My children have lost a mother. Why must they lose cash as well?

Bereaved father's claim for his wife's benefits could end up costing the taxpayer millions
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The Independent Online
A widower launched proceedings against the Government in the European Court of Human Rights yesterday in a case which could cost the Treasury hundreds of million pounds in extra payments to bereaved fathers, who currently receive less state money than widowed mothers.

Kevin Willis, from Bristol, is bringing up two young children on his own after his wife Marlene died of cancer last June. Although a woman in his position would qualify for a one-off payment of pounds 1,000 and a weekly sum of nearly pounds 85, Mr Willis is forced to live off diminishing savings.

With the backing of the Child Poverty Action Group and the Campaign for Widowed Fathers' Benefits, Mr Willis is taking the Government to the European Court in Strasbourg. He is furious that Britain is the only country in the European Union where he, and approximately 20,000 other bereaved fathers, are illegible for benefits.

"The children have lost their mother and it seems grossly unfair to me that they should suffer financially as well just because it was mum and not dad who died," said Mr Willis yesterday. "It is completely unjust that motherless children should be worst affected."

Mr Willis gave up work to care for his wife after her condition was diagnosed in 1990, shortly after the birth of their second child. "We sat down together and talked about finances because we knew she hadn't got long to live and Marlene desperately wanted her children to have a decent upbringing," said Mr Willis. "We knew there wasn't much support available and we knew we had to save money quickly."

Mrs Willis worked as a housing officer for Bristol Housing Authority until 1993, when she had to leave because of her health. "She knew how difficult a mortgage can be for just one partner, and the relief on her face was obvious when we made the last payment the next year. She knew that whatever happened to her, there would be a house to live in for all of us."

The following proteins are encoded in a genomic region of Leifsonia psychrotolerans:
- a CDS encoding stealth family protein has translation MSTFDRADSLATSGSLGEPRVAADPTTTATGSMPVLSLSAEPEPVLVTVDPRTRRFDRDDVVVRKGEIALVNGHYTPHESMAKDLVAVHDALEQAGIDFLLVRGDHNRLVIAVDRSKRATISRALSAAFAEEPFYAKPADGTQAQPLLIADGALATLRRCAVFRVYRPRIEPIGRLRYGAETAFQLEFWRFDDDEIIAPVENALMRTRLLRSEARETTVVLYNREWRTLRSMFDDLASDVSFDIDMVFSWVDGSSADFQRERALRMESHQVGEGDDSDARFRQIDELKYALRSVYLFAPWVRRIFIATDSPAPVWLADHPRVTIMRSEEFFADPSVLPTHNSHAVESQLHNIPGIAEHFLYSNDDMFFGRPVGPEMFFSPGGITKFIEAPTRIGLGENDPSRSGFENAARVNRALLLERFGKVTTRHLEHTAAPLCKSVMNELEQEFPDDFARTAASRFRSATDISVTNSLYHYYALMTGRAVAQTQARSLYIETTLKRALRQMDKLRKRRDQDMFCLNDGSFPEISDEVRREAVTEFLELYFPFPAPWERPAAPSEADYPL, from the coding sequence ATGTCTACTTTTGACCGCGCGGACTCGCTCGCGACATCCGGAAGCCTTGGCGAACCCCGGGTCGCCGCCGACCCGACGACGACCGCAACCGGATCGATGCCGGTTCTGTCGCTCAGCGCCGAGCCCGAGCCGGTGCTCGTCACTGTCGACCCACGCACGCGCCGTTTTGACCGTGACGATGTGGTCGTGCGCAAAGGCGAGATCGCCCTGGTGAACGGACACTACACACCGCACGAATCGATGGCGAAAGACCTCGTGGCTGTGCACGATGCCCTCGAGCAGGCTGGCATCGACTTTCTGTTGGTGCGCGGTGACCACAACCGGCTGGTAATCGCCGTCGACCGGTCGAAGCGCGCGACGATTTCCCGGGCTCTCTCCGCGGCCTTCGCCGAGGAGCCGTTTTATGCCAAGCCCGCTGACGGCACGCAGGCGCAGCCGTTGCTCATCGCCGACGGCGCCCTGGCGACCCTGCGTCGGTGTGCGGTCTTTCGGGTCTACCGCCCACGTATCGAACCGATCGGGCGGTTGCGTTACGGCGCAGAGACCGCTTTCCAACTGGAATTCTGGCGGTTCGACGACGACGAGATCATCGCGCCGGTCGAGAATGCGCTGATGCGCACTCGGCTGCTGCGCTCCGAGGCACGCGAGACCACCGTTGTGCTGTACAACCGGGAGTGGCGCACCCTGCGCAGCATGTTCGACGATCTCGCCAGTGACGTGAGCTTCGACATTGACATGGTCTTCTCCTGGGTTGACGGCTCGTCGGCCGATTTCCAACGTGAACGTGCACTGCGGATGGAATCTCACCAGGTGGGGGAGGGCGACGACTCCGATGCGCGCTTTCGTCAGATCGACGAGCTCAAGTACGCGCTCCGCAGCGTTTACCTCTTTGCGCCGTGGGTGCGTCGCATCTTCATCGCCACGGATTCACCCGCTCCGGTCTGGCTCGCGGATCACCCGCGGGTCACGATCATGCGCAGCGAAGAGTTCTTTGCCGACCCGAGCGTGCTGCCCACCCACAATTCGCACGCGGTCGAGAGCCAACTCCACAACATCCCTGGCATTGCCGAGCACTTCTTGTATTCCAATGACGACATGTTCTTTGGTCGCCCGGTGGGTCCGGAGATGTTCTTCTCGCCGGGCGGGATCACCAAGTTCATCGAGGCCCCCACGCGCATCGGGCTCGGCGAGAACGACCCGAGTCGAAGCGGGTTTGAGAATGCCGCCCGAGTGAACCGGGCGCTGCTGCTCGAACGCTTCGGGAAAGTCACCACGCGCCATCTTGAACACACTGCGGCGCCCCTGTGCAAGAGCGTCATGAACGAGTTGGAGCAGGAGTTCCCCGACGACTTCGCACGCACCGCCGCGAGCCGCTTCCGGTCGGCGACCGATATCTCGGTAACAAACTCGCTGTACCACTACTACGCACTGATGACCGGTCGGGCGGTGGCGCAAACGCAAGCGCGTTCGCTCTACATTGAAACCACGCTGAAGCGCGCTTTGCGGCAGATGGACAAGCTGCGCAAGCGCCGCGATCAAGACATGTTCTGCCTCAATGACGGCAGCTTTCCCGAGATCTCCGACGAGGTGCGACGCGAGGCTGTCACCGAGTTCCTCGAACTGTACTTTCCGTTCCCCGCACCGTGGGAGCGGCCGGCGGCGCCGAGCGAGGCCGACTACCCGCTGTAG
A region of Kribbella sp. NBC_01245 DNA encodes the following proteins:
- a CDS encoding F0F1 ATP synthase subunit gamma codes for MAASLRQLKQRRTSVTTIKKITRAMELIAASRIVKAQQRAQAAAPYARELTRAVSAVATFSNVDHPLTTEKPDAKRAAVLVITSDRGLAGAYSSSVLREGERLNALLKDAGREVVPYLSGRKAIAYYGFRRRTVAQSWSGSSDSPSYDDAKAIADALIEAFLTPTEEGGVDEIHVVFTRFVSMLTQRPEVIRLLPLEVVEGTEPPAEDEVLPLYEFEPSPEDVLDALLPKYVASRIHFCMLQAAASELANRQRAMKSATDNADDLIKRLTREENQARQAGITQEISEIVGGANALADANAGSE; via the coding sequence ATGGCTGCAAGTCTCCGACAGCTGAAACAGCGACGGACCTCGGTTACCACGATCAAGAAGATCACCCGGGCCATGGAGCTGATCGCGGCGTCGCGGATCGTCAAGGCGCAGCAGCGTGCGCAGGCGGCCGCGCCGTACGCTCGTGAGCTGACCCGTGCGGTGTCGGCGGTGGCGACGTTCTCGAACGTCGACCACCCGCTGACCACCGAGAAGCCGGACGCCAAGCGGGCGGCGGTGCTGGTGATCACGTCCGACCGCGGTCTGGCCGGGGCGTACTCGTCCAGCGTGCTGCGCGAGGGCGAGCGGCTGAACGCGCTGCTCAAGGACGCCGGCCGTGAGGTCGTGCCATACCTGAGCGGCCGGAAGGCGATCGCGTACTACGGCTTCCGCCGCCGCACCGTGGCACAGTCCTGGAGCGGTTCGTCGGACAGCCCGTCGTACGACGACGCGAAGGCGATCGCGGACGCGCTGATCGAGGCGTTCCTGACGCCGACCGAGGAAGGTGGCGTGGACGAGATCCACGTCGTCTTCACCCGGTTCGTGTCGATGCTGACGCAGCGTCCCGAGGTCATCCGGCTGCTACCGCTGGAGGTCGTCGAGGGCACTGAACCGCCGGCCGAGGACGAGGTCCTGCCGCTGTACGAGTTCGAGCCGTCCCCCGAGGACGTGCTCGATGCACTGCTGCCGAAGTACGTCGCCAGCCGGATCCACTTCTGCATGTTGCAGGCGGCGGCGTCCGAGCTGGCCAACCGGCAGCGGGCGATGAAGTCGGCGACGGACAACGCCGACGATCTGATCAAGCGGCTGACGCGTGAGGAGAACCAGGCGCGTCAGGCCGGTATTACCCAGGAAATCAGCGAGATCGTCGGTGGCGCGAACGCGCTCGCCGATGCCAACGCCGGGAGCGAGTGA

Mr Willis previously worked for nine years as a field service engineer, which involved travelling away from home, and he is now determined to look after his children full time. Yesterday, he rushed back to Bristol from a round of television interviews and meetings in London to take his daughter to a Brownies meeting.

"While I am caring for them I will only be able to take a low-paid part- time job. Many fathers in my situation have to make a decision between losing their children or losing their home," said Mr Willis. "I am not prepared to let my family fall into that poverty-trap after what we have already been through." The family are now surviving on their savings, which Mr Willis believes will last for another four years, plus child benefit and pounds 100 a month from his wife's pension.

After his claim for support was rejected last November, Mr Willis decided to take action on the grounds that the Government is in breach of various provisions of the European Convention on Human Rights, including Article 8, which concerns the right to a family life. "Marlene had been in her job paying taxes for 19 years," said Mr Willis, "and it is not right that the state doesn't provide for her children after she has gone."

Humphrey Woods, of the Campaign for Widowed Fathers' Benefits, said the situation dated back to the time when men were the sole breadwinners. "But times have changed and so should the benefit rules," he said.

The Child Poverty Action Group said that although there were other state benefits for widowers it was unfair that men such as Mr Willis are worse off than women in similar situations. "Based on recent cases we believe we have a strong case," said David Thomas, the CPAG's legal officer. "However, rather than force Kevin to take his case all the way to Strasbourg, we would like to see whoever is in power after the election change the rules to reflect the reality of modern life."

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